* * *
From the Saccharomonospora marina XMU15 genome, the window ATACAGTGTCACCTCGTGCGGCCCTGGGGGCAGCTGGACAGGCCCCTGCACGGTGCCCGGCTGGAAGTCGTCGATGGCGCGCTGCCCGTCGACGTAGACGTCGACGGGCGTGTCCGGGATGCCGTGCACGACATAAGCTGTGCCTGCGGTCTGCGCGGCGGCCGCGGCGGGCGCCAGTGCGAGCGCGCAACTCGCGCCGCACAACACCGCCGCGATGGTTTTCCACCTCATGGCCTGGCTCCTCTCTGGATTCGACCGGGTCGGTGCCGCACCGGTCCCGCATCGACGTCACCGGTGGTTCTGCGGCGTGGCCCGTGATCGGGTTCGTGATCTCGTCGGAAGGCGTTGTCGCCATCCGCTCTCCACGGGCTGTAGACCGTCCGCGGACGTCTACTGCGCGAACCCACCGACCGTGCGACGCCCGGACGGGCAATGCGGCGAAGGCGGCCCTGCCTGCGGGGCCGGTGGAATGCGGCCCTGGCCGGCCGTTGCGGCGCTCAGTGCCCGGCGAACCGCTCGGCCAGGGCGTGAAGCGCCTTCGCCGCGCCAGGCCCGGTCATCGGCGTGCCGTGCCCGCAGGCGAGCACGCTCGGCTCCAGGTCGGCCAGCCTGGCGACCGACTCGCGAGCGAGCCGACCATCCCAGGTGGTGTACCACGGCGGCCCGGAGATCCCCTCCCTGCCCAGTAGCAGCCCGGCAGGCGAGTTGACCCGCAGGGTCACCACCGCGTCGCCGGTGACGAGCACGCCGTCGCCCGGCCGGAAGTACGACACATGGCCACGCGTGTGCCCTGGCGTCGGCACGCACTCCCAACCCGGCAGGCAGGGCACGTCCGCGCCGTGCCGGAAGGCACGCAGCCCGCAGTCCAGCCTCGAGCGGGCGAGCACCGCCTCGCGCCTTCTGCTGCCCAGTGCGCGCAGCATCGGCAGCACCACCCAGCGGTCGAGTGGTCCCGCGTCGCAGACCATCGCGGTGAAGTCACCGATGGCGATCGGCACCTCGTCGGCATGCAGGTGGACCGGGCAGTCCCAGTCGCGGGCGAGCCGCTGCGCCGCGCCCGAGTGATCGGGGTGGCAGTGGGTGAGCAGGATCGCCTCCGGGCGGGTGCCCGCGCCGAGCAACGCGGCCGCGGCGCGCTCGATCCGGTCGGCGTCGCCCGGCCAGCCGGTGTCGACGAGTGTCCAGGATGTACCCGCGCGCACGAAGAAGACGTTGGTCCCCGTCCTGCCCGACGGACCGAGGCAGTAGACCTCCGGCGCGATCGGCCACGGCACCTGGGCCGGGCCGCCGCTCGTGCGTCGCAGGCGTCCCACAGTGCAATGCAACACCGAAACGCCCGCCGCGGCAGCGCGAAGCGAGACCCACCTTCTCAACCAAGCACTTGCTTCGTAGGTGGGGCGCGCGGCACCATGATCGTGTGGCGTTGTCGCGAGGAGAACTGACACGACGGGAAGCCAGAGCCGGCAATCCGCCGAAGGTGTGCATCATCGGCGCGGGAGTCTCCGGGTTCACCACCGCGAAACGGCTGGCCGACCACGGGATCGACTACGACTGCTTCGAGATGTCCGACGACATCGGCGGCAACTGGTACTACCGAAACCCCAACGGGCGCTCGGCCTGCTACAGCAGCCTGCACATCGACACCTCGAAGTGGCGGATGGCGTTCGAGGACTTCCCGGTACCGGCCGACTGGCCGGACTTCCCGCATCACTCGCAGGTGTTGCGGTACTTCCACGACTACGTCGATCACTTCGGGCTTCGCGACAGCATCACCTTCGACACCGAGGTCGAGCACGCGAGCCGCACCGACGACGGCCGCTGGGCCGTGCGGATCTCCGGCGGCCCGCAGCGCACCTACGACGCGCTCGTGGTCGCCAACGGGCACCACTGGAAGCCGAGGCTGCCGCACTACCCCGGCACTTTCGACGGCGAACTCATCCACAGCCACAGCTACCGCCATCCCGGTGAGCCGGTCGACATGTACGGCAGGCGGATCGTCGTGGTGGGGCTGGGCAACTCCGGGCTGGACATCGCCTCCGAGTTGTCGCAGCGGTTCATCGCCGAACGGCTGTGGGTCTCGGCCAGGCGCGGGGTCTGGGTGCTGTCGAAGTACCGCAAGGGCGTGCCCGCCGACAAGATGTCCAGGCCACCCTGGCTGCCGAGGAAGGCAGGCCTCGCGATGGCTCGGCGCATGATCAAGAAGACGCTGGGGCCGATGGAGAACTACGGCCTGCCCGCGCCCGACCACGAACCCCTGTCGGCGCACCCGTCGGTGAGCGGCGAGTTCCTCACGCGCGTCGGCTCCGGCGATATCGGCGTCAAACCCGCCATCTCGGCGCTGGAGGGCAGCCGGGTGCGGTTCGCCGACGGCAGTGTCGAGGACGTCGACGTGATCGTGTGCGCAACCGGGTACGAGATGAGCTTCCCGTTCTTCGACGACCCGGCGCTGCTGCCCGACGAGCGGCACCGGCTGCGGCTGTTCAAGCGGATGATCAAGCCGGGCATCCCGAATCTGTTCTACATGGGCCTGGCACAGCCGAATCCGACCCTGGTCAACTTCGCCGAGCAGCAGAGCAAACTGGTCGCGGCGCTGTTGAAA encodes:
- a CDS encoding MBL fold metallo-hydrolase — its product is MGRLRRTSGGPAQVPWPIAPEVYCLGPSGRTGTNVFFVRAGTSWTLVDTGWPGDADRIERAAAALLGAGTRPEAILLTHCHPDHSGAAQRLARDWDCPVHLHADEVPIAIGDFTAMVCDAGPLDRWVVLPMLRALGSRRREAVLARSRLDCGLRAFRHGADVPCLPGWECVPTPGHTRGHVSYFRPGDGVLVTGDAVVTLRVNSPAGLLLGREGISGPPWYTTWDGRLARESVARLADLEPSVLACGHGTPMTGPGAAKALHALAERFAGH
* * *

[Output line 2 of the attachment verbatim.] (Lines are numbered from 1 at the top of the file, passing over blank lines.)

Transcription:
- a CDS encoding MBL fold metallo-hydrolase — its product is MGRLRRTSGGPAQVPWPIAPEVYCLGPSGRTGTNVFFVRAGTSWTLVDTGWPGDADRIERAAAALLGAGTRPEAILLTHCHPDHSGAAQRLARDWDCPVHLHADEVPIAIGDFTAMVCDAGPLDRWVVLPMLRALGSRRREAVLARSRLDCGLRAFRHGADVPCLPGWECVPTPGHTRGHVSYFRPGDGVLVTGDAVVTLRVNSPAGLLLGREGISGPPWYTTWDGRLARESVARLADLEPSVLACGHGTPMTGPGAAKALHALAERFAGH